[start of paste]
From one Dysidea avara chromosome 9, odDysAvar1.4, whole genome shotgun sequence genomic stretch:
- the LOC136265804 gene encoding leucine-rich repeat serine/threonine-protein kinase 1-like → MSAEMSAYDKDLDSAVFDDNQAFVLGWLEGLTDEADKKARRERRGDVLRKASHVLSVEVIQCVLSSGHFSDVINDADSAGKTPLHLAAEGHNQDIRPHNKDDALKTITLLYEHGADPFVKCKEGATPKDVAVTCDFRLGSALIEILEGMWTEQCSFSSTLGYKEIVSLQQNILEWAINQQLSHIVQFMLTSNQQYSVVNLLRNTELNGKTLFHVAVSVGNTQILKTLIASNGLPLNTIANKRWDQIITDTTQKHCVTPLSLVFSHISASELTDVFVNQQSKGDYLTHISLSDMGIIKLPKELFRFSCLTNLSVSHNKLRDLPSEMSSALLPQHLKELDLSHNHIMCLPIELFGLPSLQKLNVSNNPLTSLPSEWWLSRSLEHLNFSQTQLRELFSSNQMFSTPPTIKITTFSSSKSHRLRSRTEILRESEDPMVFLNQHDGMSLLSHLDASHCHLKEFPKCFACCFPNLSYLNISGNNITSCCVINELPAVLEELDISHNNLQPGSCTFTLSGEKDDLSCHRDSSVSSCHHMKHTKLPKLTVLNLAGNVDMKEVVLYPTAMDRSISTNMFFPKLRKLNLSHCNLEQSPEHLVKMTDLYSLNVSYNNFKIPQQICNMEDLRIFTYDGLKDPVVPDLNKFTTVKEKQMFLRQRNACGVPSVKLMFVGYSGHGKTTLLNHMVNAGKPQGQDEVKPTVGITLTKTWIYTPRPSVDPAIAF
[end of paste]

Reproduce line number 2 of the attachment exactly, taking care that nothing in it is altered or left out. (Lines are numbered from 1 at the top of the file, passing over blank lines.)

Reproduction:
- the LOC136265804 gene encoding leucine-rich repeat serine/threonine-protein kinase 1-like → MSAEMSAYDKDLDSAVFDDNQAFVLGWLEGLTDEADKKARRERRGDVLRKASHVLSVEVIQCVLSSGHFSDVINDADSAGKTPLHLAAEGHNQDIRPHNKDDALKTITLLYEHGADPFVKCKEGATPKDVAVTCDFRLGSALIEILEGMWTEQCSFSSTLGYKEIVSLQQNILEWAINQQLSHIVQFMLTSNQQYSVVNLLRNTELNGKTLFHVAVSVGNTQILKTLIASNGLPLNTIANKRWDQIITDTTQKHCVTPLSLVFSHISASELTDVFVNQQSKGDYLTHISLSDMGIIKLPKELFRFSCLTNLSVSHNKLRDLPSEMSSALLPQHLKELDLSHNHIMCLPIELFGLPSLQKLNVSNNPLTSLPSEWWLSRSLEHLNFSQTQLRELFSSNQMFSTPPTIKITTFSSSKSHRLRSRTEILRESEDPMVFLNQHDGMSLLSHLDASHCHLKEFPKCFACCFPNLSYLNISGNNITSCCVINELPAVLEELDISHNNLQPGSCTFTLSGEKDDLSCHRDSSVSSCHHMKHTKLPKLTVLNLAGNVDMKEVVLYPTAMDRSISTNMFFPKLRKLNLSHCNLEQSPEHLVKMTDLYSLNVSYNNFKIPQQICNMEDLRIFTYDGLKDPVVPDLNKFTTVKEKQMFLRQRNACGVPSVKLMFVGYSGHGKTTLLNHMVNAGKPQGQDEVKPTVGITLTKTWIYTPRPSVDPAIAF